People who know me on a surface level are always surprised to hear me say that I’m an introvert. But I am (I’ve just become adept at hiding it. Thanks, theatre!), and because of that, I’m not a fan of going to events without knowing that a friend will also be there. I have no problem eating lunch or even going to a movie or a show by myself, but I somehow always manage to talk myself out of going to hear people I really want to see – authors, politicians, etc. – because of this hangup I have. Usually my FOMO (fear of missing out) kicks in when I see others’ photos, and I ultimately regret not making myself go. That’s why I refused to talk myself out of going to see Jay Asher at our local library last month, and I am SO glad!
When 13 Reasons Why first came out, I was pretty deep in the vampire genre, so it took a few years and a lot of hype before I read it. Once I did, I was just as moved as everyone else. I immediately wished the book had been out while I was teaching high school DOP, though I know I would have had to fight tooth and nail to have taught the book. I thought of a friend who had blamed me for her suicidal thoughts when we were growing up. I thought of countless students who struggled with bullying on a daily basis. The book, and its lesson, that words matter, stayed with me for years. After reading The Future of Us a few years later, I became a self-proclaimed Jay Asher fan.
Surprisingly funny and incredibly humble, Jay Asher stood before a room full of people of all ages and shared the story of his journey to becoming a published author. He never set out to write serious, issue-laden books; he spent the better part of a decade trying to publish humorous children’s books. He explained that 13 Reasons Why resulted from the marriage of two experiences that happened years apart. The idea for the narrative came first when Asher took his first self-guided audio tour. It struck him that alternating between audio narration and the thoughts of the listener would be an interesting – and unique – way of telling a story. He explained that he didn’t want to use this narrative style as a gimmick and thus sat on the idea until the right story presented itself, which it did several years later when a relative of his attempted suicide. After the inspiration struck to marry these ideas and write, as he had titled the book, Baker’s Dozen (and he had the blessing of his aforementioned relative), he realized that he didn’t know what it was like to be a teenage girl. He invited his wife and a few other women over to talk about their experiences, and he was struck by the similarities of the hardships they endured and how they stuck with the women through all these years.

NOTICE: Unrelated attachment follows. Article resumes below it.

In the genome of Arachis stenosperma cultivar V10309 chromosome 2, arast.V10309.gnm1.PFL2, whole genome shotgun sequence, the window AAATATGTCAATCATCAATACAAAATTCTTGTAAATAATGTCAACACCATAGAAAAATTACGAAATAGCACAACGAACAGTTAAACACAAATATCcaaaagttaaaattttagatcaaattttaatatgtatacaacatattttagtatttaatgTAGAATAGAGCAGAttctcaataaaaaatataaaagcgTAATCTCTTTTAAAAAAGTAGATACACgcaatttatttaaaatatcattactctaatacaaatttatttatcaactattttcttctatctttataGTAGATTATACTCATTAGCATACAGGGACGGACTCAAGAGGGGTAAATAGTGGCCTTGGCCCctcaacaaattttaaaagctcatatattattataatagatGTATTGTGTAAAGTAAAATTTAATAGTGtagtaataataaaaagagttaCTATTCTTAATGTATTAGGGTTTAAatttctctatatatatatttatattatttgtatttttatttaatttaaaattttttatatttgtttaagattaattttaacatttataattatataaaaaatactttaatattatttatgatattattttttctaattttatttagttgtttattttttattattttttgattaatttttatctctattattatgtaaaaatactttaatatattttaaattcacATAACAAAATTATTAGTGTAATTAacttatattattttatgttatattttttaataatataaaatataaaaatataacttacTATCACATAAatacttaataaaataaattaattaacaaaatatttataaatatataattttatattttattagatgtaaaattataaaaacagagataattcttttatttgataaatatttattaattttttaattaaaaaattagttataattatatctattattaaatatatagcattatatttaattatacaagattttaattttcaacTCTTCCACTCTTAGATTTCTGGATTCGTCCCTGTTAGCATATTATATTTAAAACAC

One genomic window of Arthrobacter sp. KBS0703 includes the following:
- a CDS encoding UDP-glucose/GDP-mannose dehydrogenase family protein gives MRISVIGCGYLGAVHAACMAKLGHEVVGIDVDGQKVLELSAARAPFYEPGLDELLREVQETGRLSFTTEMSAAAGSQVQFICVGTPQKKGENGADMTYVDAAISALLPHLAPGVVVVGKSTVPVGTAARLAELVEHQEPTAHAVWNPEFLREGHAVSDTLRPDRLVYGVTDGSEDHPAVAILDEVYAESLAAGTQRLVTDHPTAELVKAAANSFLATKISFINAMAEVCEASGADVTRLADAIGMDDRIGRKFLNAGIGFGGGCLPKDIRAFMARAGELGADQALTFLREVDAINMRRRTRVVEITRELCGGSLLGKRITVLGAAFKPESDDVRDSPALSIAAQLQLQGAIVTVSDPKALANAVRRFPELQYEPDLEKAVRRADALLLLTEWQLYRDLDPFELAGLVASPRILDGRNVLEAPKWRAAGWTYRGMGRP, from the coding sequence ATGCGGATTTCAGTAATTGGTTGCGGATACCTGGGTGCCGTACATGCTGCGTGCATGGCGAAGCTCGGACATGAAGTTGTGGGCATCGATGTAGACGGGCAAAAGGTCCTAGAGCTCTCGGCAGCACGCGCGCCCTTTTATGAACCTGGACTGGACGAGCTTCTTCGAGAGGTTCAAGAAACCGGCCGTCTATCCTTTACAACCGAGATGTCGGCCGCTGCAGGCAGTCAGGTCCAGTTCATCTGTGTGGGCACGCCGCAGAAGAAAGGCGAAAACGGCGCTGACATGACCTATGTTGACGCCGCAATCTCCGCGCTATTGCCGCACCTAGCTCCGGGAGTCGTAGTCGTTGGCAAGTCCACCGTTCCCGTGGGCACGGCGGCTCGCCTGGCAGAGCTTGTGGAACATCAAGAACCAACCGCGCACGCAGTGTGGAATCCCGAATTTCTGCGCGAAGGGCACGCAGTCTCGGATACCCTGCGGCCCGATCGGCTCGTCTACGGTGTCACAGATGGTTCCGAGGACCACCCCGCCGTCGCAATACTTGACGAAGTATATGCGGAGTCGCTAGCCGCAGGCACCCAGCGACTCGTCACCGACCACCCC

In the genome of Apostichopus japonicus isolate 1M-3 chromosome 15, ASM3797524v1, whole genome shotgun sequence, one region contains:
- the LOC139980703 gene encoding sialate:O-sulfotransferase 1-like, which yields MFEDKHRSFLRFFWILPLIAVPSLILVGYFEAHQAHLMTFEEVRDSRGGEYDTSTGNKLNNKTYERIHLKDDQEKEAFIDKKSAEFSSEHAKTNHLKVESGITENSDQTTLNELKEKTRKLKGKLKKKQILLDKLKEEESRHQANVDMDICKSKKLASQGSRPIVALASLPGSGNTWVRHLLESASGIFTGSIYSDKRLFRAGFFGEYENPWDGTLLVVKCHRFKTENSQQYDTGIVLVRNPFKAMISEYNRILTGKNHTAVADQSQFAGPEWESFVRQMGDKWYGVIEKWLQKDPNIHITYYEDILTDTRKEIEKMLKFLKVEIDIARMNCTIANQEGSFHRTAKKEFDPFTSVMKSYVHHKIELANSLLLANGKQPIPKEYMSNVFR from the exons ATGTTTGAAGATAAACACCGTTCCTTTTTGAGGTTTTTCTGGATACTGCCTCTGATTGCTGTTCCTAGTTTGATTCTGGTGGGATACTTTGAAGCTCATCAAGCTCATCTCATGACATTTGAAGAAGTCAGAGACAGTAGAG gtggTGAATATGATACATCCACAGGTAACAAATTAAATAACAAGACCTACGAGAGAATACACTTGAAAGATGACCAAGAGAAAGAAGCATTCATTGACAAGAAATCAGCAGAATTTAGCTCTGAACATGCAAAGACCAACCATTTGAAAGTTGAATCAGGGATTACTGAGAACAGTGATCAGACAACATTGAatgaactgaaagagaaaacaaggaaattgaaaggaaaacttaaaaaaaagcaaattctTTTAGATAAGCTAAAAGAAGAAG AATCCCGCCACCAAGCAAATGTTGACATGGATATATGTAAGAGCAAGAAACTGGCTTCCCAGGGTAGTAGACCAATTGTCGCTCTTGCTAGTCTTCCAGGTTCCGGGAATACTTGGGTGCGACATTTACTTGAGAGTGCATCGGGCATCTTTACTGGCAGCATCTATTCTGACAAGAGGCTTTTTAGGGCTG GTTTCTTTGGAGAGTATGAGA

It took Asher three years to write the book. And it was rejected 12 times.
A young girl in the audience asked how Asher felt about the controversy surrounding his novel, and now the Netflix series. He pointed out that the only way to avoid controversy is to not write the book. He said that based on the number of emails he’s received – from teens who credit the book with saving their lives because it was the first time they realized they weren’t alone; from teens who said the book made them reach out to someone who was struggling; from teens who said they saw themselves in the antagonists and vowed to change – the positive impact trumps the controversy. Even Asher’s relative, the one who inspired him to write the book in the first place, said that she wished his book had been around when she was struggling with suicidal thoughts, but if she had to go through her experience for Asher to write the story and help so many, it was worth it.
It was this kind of feedback at an appearance that inspired part of Asher’s latest novel What Light. The male teen was moved to change after reading 13 Reasons Why, but everyone treated him like he was still his former self.
As an incredibly amateur writer myself, it was fascinating to hear how Asher’s ideas for his stories developed over time and from multiple sources of inspiration. It was also interesting to hear that he doesn’t write in a bubble: He sent a draft of 13 Reasons Why to five different people for very different types of feedback; and when he was stuck on a character’s backstory for What Light, he talked it out with a writer friend during a walk. Much in the fashion of his stories, Jay Asher provided solid advice within the narrative of his publishing journey with refreshing honesty and humor.
After the talk (that I would have gladly listened to for at least another hour), it was book signing time. When the long line dwindled and it was my turn to speak with Jay Asher and get my two books signed, I didn’t tell him about the impact 13 Reasons Why had on me. It seemed trite compared to the girl who a few minutes prior had sobbed that his book saved her life. I instead told him how much I loved The Future of Us – that being a junior in high school in 1996, when the story took place, made the book delightfully nostalgic for me to read. He said that he was in college in 1996 and remembered that his first internet search was Def Leppard. It makes me wonder what mine was…
Getting to hear Jay Asher in person was a definite highlight for me. I look forward to the stories he has to offer in the future.